Gender difference in professional developmental relationships within male and female-dominated professions

dc.contributor.authorSouther, Elizabeth Lee
dc.contributor.committeeChairKrepper, Rebecca
dc.contributor.committeeMemberNewman, Mary
dc.contributor.committeeMemberKernicki, Jeanette
dc.descriptionPage 96 missing from original document
dc.description.abstractThe purpose of this study was to identify differences in professional developmental relationship functions between males and females and between nurses and non-nurses. Quantification of the professional development relationship functions was accomplished using a demographic scale and the Professional Developmental Relationship Questionnaire (PDRQ), a 45-item, 5-point, Likert-scale tool. The questionnaire was administered to a probability sample of 80 nursing and engineering middle managers. Membership rosters of the American Organization of Nurse Executives Council of Middle Managers, the Society of Women Engineers, and the American Society for Engineering Management were used to obtain the sample. The PDRQ, composed of two subscales, the Psycho-Social and the Career-Enhancing subscales, received an Alpha of.90. The Psycho-Social subscale yielded an Alpha of.83 and the Career-Enhancing subscale yielded a.87. The PDRQ received an Alpha of.92 and both the Psycho-Social and the Career-Enhancing subscales yielded an Alpha of.87. The PDRQ was used to assess if there were significant differences in the PDRQ scores by either gender or profession. The results indicated that there were no significant findings. Subjects were asked to rank order 9 personal characteristic variables and 8 significant other variables that positively influenced their career. The findings found on the ranking of the personal characteristic variables were that female engineers ranked creativity as having greater influence on their career than did both the male and female nurses. Females ranked risk taking higher than male nurses. Male nurses and female engineers ranked experience higher than did the female nurses. Female engineers were found to have ranked their significant other or spouse as having greater influence on their career than female nurses. No significant correlation coefficients were found between the variables of level of education, size of the employer organization, and the number of years of experience to the PDRQ scores.en_US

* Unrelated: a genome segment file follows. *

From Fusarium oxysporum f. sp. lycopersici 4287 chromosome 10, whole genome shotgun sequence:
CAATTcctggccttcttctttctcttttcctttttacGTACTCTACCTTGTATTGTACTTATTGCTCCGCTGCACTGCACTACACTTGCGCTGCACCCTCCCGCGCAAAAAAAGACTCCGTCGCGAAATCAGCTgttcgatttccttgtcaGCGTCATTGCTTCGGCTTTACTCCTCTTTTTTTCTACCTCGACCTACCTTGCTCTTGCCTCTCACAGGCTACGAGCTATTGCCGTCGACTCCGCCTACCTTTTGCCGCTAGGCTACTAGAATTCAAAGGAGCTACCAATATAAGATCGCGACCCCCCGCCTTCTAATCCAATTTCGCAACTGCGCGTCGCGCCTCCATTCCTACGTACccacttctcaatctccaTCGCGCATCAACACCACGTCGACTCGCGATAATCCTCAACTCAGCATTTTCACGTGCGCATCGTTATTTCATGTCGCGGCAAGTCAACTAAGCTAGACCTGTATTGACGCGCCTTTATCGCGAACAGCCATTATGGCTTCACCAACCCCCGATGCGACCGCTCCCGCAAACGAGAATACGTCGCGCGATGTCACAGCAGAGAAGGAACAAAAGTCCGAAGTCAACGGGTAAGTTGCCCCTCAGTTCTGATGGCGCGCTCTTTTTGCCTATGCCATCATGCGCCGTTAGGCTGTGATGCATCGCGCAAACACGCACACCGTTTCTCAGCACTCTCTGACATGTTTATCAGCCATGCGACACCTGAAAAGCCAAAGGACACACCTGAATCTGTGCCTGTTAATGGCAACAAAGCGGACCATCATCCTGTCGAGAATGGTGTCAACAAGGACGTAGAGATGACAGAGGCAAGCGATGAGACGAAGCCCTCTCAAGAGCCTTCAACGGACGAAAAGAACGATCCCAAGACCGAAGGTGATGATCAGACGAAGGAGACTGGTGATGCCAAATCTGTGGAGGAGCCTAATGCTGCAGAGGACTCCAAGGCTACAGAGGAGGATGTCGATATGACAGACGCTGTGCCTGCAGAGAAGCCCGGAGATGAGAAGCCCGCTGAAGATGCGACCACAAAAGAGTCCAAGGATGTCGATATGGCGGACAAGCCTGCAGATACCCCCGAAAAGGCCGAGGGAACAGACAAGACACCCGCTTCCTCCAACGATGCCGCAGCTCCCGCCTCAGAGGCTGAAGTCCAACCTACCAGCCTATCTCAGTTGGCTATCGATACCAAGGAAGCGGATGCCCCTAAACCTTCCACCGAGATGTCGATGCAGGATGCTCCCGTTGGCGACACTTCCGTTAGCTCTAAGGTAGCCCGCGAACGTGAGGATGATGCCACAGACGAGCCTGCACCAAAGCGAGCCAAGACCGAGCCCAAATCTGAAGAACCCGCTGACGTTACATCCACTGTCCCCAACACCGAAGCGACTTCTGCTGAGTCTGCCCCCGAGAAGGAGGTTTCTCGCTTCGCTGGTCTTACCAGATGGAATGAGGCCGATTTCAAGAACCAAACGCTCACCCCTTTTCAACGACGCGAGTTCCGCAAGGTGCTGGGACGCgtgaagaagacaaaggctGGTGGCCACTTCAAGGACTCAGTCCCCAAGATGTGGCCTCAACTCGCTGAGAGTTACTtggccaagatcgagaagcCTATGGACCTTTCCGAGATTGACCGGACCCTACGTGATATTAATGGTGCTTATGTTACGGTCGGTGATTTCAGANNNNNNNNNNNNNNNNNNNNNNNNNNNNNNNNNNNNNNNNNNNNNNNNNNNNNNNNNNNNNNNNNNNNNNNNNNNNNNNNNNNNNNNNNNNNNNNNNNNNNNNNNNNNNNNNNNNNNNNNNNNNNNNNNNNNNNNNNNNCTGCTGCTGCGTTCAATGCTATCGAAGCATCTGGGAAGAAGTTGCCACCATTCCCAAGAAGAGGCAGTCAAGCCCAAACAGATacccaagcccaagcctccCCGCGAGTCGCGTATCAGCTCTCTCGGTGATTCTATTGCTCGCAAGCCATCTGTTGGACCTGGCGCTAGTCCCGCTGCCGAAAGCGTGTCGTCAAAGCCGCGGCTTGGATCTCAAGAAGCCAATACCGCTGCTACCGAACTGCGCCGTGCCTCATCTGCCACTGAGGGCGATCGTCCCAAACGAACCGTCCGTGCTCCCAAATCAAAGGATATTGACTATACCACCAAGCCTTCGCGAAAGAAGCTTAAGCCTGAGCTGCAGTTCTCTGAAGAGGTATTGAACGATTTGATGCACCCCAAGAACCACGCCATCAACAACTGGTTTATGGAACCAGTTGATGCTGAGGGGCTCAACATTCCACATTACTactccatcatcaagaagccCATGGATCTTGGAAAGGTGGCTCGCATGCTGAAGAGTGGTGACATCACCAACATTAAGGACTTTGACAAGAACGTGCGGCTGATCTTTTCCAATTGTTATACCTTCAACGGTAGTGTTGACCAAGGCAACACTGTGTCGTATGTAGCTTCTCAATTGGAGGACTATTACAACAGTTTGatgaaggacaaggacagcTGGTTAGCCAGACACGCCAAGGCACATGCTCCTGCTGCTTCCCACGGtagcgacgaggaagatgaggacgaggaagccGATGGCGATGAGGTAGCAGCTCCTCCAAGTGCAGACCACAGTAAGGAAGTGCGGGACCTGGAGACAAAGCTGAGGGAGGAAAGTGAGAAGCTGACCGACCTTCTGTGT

dc.subjectBusiness communityen_US
dc.subjectLabor relationsen_US
dc.subjectGender differencesen_US
dc.subjectProfessional developmenten_US
dc.subjectProfessional relationshipsen_US
dc.subjectHealth and environmental sciencesen_US
dc.subjectSocial sciencesen_US
dc.subjectMale dominateden_US
dc.titleGender difference in professional developmental relationships within male and female-dominated professionsen_US
dc.typeDissertationen_US of Nursingen_US Woman's Universityen_US of Philosophyen_US


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